Notice that the game logic timer’s frequency must be one microsecond in seconds since it gets updated by a fixed time interval, and therefore we don’t want the interval to be divided by the real frequency. All that needs to be done is set the game logic timer frequency to 1000000 (1 us = 1 / 1000000 s) as written above. Now that time-stamped events are being buffered correctly, the main thread is listening for input events on the background and shouldn’t interfere the game directly. But we still do need to consume and process events in order to actually use them in the game.

 

void Win32Window::PoolEvents() 
{
	MSG msg;
	while (m_IsOpen)
	{
		WaitMessage(); //This will avoid wasting cycles in this thread when there are no messages to be processed.
		while (PeekMessage(&msg, m_handle, 0, 0, PM_REMOVE))
		{
			DispatchMessage(&msg);
		};
	};
}

The Keyboard

The responsibility of the keyboard buffer is to buffer keyboard presses and releases at low-level so it should be possible to read them in the game-thread. In the game-thread before a game tick we will only consume the input events up to the current game logical time and then generate another set of input events that will be consumed in a linear fashion. That is needed since events that can’t be consumed in the current tick need to be kept in this temporary buffer so it can be consumed later in a next update. (Ideally, this temporary buffer should use n stack allocator as it only contains temporary and POD data.)

 

// KeyBuffer.cpp

void KeyBuffer::Consume(Array<ButtonEvent, MaxEvents>* outEvents, u64 maxTime) 
{
	ScopeLock lock(m_mutex);

	for (uint i = 0; i < MaxKeys; ++i)
	{
		Array<ButtonEvent, MaxEvents>& events = m_events[i];

		for (uint j = 0; j < events.Count();)
		{
			ButtonEvent e = events[j];
			if (e.time <= maxTime)
			{
				// Peel an event from the buffer.
				outEvents[i].Push(e);
				j = events.Remove(j);
			}
			else
			{
				++j;
			}
		}
	}
}

Now we can use these sets of events to update the keyboard which contains keyboard key states and their durations in order to be acessed by the game. This class is responsable of answering questions such as (1.) “For how long this key was pressed?” or (2.) “What is the current duration of this key?”

 

// Keyboard.h

#pragma once

#include "KeyBuffer.h"

class Keyboard 
{
public :
	Keyboard();

	bool KeyIsPressed(int button) const
	{
		return m_curState[button].pressed;
	}
        
	u64 KeyDuration(int button) const
	{
		return m_curState[button].duration;
	}
private :
	struct KeyState
	{
		// The key is pressed.
		bool pressed;
		// The time the key was pressed. This is needed to calculate its duration.
		u64 timePressed;
		// This should be logged but is here for simplicity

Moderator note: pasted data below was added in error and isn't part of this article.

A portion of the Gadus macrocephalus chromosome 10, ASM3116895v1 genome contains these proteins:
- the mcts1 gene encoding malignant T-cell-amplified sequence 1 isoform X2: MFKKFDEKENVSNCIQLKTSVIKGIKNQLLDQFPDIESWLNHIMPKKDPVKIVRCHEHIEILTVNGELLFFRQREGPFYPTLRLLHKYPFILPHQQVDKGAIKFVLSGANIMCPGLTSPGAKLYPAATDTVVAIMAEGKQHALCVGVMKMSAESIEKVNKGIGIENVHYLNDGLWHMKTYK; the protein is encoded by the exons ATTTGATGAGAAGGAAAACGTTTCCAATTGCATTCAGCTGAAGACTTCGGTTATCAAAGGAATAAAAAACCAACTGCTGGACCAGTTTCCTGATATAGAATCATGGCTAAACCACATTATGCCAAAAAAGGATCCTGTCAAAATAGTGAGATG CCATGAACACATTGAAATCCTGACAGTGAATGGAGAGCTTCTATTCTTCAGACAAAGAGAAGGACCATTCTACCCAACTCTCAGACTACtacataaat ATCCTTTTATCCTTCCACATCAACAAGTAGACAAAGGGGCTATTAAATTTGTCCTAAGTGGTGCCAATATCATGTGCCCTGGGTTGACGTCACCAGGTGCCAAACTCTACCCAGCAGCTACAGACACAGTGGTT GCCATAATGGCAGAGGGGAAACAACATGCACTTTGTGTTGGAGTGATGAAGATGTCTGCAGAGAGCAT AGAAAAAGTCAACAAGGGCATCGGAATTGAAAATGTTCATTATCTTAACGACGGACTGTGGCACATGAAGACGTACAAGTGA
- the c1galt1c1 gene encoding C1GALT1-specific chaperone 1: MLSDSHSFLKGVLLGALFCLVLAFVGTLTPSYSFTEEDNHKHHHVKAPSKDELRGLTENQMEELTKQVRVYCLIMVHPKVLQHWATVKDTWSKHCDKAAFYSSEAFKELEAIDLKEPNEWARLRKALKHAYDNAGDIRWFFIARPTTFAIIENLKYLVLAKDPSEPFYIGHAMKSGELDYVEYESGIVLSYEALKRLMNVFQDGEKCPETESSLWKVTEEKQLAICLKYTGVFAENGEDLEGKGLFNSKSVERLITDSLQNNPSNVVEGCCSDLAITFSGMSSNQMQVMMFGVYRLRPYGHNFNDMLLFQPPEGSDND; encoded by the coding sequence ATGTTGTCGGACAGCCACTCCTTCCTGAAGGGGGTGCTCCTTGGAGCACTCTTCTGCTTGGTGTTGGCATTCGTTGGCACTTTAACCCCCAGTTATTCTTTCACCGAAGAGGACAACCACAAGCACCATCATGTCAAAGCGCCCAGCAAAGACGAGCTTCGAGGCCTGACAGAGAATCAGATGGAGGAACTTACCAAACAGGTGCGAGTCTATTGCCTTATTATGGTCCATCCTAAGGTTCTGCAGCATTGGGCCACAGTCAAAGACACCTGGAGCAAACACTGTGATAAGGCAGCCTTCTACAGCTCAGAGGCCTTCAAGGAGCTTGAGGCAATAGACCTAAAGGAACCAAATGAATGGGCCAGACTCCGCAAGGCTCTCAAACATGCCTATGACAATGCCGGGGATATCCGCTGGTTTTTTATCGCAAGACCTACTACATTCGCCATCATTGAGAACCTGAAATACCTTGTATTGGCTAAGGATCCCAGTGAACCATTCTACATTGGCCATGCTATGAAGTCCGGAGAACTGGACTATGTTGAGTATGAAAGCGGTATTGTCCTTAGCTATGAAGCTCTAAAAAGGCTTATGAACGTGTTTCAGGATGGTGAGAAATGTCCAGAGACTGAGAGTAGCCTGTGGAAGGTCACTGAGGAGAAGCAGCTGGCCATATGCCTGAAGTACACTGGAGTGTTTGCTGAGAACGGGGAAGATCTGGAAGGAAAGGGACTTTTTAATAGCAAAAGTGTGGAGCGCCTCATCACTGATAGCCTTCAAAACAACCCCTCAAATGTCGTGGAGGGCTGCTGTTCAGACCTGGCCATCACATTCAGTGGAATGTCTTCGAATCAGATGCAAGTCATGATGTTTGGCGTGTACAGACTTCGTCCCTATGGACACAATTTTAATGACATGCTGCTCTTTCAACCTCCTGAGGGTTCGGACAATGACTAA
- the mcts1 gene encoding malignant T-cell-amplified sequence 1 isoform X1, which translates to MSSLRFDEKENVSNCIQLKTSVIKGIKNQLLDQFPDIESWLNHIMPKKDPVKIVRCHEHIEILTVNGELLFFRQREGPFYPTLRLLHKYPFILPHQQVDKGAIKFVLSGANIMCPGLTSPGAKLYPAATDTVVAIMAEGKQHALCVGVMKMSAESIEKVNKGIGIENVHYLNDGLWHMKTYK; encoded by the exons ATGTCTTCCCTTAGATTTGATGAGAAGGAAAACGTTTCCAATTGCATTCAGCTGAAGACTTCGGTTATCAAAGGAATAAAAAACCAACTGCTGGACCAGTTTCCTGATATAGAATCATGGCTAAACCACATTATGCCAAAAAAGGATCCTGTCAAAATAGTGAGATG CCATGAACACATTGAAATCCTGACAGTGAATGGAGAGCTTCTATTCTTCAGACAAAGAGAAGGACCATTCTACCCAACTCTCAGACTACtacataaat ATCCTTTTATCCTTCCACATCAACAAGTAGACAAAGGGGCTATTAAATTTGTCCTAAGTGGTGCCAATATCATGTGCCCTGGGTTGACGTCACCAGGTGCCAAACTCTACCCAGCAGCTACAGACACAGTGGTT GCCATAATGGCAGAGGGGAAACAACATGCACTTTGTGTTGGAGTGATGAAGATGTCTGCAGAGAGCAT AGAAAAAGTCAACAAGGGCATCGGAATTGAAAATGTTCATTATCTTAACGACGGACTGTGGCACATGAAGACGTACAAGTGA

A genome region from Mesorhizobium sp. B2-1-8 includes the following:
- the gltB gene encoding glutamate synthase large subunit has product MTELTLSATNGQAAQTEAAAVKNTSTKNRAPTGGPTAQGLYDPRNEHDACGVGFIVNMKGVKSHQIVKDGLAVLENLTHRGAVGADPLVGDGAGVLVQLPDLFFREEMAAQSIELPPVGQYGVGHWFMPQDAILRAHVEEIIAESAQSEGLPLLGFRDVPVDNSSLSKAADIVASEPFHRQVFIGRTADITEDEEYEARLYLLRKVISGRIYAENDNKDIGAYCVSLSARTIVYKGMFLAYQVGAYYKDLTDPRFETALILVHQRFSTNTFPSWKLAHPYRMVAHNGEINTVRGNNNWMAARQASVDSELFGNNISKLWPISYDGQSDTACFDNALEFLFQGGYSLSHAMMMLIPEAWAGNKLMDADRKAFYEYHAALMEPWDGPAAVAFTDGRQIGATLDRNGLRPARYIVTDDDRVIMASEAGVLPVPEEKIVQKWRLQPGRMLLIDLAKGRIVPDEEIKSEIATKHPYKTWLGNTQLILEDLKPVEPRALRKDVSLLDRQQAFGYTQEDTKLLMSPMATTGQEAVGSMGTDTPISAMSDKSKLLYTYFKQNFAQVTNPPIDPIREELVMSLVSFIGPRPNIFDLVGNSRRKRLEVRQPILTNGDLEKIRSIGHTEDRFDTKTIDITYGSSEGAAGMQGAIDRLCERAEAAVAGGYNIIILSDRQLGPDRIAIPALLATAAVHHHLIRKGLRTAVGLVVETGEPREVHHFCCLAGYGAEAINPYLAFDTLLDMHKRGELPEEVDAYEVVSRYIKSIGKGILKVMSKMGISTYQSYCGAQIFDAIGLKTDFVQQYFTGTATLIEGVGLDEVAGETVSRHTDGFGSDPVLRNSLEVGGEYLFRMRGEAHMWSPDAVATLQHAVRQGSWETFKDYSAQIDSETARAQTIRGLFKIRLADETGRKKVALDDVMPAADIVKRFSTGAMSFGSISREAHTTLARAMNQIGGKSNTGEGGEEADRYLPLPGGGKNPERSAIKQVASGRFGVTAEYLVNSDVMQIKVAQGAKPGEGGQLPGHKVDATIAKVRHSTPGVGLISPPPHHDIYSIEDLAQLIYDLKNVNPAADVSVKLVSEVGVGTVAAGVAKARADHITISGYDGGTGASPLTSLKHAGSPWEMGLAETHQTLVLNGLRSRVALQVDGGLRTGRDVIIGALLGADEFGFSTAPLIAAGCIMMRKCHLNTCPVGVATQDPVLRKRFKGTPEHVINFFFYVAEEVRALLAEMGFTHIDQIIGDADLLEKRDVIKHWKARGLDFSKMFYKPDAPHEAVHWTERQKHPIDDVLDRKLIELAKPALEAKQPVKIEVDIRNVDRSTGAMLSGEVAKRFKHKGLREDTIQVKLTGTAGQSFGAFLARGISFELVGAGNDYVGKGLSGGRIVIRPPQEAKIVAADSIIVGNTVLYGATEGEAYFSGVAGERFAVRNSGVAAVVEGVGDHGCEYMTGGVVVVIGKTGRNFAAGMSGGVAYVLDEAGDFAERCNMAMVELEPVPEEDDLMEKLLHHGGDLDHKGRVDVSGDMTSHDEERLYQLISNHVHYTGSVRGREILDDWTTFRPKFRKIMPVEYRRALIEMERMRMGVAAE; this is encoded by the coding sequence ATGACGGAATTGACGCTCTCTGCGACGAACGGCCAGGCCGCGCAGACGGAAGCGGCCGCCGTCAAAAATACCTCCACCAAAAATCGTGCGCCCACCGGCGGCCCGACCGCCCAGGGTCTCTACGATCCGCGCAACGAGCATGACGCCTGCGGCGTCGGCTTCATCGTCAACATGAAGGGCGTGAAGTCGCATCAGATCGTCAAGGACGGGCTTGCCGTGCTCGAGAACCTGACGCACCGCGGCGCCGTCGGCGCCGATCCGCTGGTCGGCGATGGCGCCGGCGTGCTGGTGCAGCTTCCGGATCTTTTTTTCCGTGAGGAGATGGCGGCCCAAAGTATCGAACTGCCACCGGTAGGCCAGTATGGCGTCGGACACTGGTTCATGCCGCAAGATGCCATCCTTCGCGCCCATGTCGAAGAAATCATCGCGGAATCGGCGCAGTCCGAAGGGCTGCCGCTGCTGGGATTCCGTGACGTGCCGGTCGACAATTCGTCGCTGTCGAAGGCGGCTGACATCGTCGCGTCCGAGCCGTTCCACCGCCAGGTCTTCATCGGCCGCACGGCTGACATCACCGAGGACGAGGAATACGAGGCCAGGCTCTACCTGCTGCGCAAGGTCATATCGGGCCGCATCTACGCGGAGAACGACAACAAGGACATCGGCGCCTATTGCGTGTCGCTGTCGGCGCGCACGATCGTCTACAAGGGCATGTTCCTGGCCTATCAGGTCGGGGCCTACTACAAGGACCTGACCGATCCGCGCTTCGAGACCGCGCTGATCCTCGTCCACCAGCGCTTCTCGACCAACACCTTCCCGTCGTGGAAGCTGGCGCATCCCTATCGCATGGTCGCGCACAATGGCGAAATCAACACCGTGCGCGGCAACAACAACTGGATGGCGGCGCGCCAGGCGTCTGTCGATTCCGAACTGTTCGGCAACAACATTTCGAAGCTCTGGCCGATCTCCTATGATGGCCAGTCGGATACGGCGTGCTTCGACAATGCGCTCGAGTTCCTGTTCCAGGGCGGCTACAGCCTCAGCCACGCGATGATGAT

u64 duration;
	};

	KeyState m_curState[KeyBuffer::MaxEvents];
	KeyState m_lastState[KeyBuffer::MaxEvents];
}; 

Now the keyboard is able to be used as our final keyboard on the game, and we still do need to fed the data coming from the temporary keyboard buffer into it. The following function shows how that is done.

 

// KeyBuffer.cpp

void UpdateKeyState(Array<ButtonEvent, MaxEvents>* buffer, Keyboard& keyboard, u64 maxTime) 
{
	for (uint i = 0; i < MaxKeys; ++i)
	{
		Array<ButtonEvent, MaxEvents>& events = buffer[i];
		Keyboard::KeyState lastState = keyboard.m_lastState[i];
		Keyboard::KeyState curState = keyboard.m_curState[i];
		
		for (uint j = 0; j < events.Count(); ++j)
		{
			ButtonEvent e = events[j];

			if (e.state == Pressed)
			{
				if (lastState.pressed)
				{
					// The key is being held.
				}
				else
				{
					// Compute the time that the key was pressed.
					curState.pressed = true;
					curState.timePressed = e.time;
				}
			}
			else
			{
				// Compute the total duration of the key event.
				curState.pressed = false;
				curState.duration = e.time - curState.timePressed;
			}

			lastState = curState;
		}

		if (curState.pressed)
		{
			// The key is being held. Update its duration.
			curState.duration = maxTime - curState.timePressed;
		}
		
		lastState = curState;		
	}
} 

Now that we have readable inputs, we can use them in the game logical update.

The Final Game Loop

I’m aware how much a game must be agnostic about input management. But we won’t get into architecture details here, and for simplicity we’ll give the game an instance of the keyboard class.


// Game.h

class Game 
{
public :
	Game(Engine& engine);
	void Run();
protected :
	void UpdateGameState();

	Engine& m_engine;
	StackAllocator m_stackAlloc;
	Keyboard m_keyboard;
}; 

With that the final game-thread loop with can be written.

 

// Game.cpp

void Game::Run() 
{
	KeyBuffer& buffer = m_engine.GetWindow().GetKeyBuffer();

	m_renderTime.Update();
	u64 curTime = m_renderTime.CurTime();
	while (curTime - m_logicTime.CurTime() > s_dt)
	{
		m_logicTime.UpdateBy(s_dt);
		u64 maxTime = m_logicTime.CurTime();

		u8* marker = m_stackAlloc.Marker();		
		Array<ButtonEvent, MaxEvents>* events = m_stackAlloc.Alloc< Array<ButtonEvent, MaxEvents> >(MaxKeys);
		buffer.Consume(events, maxTime);		
		UpdateKeyState(events, m_keyboard, maxTime);
		m_stackAlloc.Unwind(marker);

		// Now we can use the keyboard at any time in a game-state.
		UpdateGameState();
	}
} 

Conclusion

That’s all. What we did in this article was create a small input system that is synchronized with the game simulation and it runs asynchronously. After the game has all the input information then it can start mapping and logging it. There are open doors for optimization.

Note that this way of managing inputs can add some complexity to your current code base. For small testbeds or demos or simple applications, using the old polling it still can be an advantage in favor of simplicity. Thanks for reading.